NY Times - A Story of a Victim
The NY Times published an article describing the dire straights of poor Eileen Ulery. The poor dear is about to lose her home in Mesa, Arizona. A home she has had since 1997 that she purchased for $77,500. So what happened to this victim? Why is this poor angel losing her home?
“I’m not an extravagant-type person,” she said. “I see these big houses all around, and they’re beautiful, but I’m comfortable in my little condo.”
(1) Like tens of millions of other American homeowners, she added to her mortgage balance as the value of her condo swelled, at one point exceeding $200,000. (2) She refinanced to pay off some credit cards and settle into a 30-year, fixed-rate loan. (3) Later, she took out a home equity line of credit to buy a new Hyundai. (4) She refinanced again in 2007, borrowing $20,000, mostly for a new roof.
Point by point:
- Tens of millions of other Americans were stupid and those issuing them loans were irresponsible and greedy.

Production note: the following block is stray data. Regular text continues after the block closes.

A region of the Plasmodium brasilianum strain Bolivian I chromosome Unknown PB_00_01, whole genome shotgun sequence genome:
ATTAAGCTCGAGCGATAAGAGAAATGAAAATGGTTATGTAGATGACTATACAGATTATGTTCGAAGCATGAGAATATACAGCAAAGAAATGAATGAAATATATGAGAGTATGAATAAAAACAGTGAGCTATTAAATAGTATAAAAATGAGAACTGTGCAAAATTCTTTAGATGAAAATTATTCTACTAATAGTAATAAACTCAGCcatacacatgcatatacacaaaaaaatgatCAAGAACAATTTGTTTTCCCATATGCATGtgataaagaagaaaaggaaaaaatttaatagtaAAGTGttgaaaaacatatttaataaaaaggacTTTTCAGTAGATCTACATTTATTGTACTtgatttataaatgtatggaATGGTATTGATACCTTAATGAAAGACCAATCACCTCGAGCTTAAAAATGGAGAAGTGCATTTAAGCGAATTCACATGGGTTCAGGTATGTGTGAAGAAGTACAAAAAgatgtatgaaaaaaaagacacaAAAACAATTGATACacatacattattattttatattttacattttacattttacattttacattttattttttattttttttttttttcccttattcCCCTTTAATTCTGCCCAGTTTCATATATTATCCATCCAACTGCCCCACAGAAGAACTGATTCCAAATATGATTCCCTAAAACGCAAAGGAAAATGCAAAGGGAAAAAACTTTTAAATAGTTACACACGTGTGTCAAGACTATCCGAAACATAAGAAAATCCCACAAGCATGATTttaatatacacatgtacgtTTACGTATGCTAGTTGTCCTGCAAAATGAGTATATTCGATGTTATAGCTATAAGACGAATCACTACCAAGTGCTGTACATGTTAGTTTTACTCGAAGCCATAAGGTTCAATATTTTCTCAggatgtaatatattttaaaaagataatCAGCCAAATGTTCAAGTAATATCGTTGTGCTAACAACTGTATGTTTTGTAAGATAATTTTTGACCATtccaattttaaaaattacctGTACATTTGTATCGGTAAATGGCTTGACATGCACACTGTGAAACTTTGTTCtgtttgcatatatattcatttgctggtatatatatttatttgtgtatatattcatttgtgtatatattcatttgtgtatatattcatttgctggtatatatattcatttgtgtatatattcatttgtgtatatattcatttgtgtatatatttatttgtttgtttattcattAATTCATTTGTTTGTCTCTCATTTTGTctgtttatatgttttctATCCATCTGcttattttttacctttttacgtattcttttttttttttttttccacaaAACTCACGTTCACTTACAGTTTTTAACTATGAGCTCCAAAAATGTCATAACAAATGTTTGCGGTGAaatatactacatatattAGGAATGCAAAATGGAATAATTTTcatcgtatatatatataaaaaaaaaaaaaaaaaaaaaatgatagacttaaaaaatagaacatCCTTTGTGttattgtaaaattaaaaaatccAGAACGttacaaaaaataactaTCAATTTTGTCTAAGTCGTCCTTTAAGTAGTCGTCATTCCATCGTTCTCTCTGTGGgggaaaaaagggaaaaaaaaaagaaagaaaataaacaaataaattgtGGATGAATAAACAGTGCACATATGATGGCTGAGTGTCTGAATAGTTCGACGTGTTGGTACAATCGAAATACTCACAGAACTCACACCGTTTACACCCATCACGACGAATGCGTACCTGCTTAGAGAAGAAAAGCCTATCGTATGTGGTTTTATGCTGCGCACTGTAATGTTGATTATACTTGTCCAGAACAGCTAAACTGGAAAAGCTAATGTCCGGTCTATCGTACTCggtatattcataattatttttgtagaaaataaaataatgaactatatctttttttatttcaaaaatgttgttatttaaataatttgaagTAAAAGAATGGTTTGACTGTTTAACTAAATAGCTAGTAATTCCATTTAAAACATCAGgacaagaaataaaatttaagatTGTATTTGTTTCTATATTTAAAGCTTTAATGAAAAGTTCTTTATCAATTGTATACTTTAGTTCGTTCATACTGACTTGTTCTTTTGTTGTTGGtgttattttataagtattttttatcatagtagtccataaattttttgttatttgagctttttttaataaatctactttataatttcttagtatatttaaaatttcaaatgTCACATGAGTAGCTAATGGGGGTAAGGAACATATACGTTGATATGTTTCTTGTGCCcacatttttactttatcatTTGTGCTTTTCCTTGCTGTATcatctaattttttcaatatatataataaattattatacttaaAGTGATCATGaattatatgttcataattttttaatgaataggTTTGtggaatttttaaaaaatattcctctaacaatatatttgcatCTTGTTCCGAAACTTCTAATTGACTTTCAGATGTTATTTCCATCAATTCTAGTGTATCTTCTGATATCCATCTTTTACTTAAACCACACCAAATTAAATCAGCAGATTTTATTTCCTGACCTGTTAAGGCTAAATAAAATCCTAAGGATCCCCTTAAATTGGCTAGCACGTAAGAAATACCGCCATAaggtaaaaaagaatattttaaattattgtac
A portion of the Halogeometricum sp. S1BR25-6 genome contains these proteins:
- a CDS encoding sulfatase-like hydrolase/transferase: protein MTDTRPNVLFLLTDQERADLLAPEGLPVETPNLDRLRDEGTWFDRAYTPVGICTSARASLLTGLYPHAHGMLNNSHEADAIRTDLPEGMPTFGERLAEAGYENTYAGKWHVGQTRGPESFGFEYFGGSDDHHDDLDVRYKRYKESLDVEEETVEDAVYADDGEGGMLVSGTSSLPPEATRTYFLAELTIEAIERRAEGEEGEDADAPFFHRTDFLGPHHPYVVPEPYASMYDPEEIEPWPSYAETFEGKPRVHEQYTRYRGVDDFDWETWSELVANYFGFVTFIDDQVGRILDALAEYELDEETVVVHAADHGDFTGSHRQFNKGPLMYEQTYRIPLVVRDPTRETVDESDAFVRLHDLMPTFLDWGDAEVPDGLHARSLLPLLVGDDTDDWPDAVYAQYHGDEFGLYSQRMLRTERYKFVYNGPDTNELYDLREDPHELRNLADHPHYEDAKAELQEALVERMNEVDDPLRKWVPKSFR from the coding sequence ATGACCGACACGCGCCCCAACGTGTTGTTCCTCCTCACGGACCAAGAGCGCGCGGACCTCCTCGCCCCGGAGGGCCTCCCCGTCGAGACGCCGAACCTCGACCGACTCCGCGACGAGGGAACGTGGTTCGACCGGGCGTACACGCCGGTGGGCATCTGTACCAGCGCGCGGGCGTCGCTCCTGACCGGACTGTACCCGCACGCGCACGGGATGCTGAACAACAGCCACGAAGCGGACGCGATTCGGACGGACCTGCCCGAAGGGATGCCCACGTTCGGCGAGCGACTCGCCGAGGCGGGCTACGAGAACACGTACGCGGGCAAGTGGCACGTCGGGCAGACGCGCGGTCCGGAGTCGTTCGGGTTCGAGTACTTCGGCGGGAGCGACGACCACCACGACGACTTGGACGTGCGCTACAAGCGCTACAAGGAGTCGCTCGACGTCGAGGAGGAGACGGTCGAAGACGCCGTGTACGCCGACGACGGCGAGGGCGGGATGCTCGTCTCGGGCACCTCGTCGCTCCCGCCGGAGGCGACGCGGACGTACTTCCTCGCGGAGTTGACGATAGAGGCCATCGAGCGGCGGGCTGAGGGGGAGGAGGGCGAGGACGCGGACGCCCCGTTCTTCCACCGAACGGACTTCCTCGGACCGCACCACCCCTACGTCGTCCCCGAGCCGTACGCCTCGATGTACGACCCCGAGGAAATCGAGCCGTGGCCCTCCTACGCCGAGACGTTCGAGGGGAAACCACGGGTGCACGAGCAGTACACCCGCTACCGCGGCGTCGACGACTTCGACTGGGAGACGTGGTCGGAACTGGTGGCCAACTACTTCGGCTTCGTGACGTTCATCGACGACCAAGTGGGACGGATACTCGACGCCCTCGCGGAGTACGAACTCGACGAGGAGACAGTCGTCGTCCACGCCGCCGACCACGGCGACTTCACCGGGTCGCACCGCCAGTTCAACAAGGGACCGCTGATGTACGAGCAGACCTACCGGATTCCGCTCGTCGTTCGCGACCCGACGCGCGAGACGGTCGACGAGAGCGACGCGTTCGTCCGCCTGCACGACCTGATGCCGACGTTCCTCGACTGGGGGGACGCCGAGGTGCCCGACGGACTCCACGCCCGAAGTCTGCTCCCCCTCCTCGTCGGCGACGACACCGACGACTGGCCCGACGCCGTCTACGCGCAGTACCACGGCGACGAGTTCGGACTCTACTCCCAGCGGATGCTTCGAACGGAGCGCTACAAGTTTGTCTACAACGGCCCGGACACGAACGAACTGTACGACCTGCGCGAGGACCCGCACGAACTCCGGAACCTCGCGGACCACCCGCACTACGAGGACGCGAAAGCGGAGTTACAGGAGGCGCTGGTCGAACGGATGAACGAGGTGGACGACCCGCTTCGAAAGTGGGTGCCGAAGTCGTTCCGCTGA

- Was she forced to use her credit cards? Was there violence involved? If the purchases she made were medical in nature don't you think the Times would be all over that? My bet is that she purchased 2 sweet plasma screen TVs.
- SHE BORROWED ON HER HOUSE TO BUY A NEW CAR. First off, if you are 63 and you can't pay cash for a new car then I'm sorry, you should not buy a new car. Social Security should not be counted on to finance your ride. Second, I recently purchased a '96 VW with 100K miles on it. I'm 39 and make well above the average US salary but I know what I can afford so that my family is secure. She appears to have been making less than what is appropriate to purchase a new car IMHO.
- New roofs are future fixed costs. They are not something that is an unexpected expense. All roofs need to be replaced and planned for. Again if a tree fell on it I would imagine the Times would have mentioned that.
Our mainstream media sucks and if Eileen loses her home then she gets what she deserves.